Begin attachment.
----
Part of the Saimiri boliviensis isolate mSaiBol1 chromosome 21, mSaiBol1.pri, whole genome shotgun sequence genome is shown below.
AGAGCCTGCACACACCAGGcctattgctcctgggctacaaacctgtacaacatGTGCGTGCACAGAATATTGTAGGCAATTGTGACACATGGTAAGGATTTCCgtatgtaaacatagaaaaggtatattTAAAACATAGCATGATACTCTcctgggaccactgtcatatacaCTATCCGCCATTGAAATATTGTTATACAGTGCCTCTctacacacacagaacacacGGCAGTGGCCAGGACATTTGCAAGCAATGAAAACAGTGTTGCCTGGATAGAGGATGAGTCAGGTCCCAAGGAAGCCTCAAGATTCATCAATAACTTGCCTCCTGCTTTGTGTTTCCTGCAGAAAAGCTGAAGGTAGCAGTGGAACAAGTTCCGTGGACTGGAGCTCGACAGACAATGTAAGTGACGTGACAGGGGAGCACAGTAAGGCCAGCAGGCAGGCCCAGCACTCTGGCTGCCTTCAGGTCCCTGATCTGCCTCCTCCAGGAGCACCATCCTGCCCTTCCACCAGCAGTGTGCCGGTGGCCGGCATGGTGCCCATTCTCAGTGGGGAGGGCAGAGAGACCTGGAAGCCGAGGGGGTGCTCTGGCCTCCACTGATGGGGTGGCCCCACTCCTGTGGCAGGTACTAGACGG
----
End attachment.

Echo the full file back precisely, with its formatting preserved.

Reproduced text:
Part of the Saimiri boliviensis isolate mSaiBol1 chromosome 21, mSaiBol1.pri, whole genome shotgun sequence genome is shown below.
AGAGCCTGCACACACCAGGcctattgctcctgggctacaaacctgtacaacatGTGCGTGCACAGAATATTGTAGGCAATTGTGACACATGGTAAGGATTTCCgtatgtaaacatagaaaaggtatattTAAAACATAGCATGATACTCTcctgggaccactgtcatatacaCTATCCGCCATTGAAATATTGTTATACAGTGCCTCTctacacacacagaacacacGGCAGTGGCCAGGACATTTGCAAGCAATGAAAACAGTGTTGCCTGGATAGAGGATGAGTCAGGTCCCAAGGAAGCCTCAAGATTCATCAATAACTTGCCTCCTGCTTTGTGTTTCCTGCAGAAAAGCTGAAGGTAGCAGTGGAACAAGTTCCGTGGACTGGAGCTCGACAGACAATGTAAGTGACGTGACAGGGGAGCACAGTAAGGCCAGCAGGCAGGCCCAGCACTCTGGCTGCCTTCAGGTCCCTGATCTGCCTCCTCCAGGAGCACCATCCTGCCCTTCCACCAGCAGTGTGCCGGTGGCCGGCATGGTGCCCATTCTCAGTGGGGAGGGCAGAGAGACCTGGAAGCCGAGGGGGTGCTCTGGCCTCCACTGATGGGGTGGCCCCACTCCTGTGGCAGGTACTAGACGG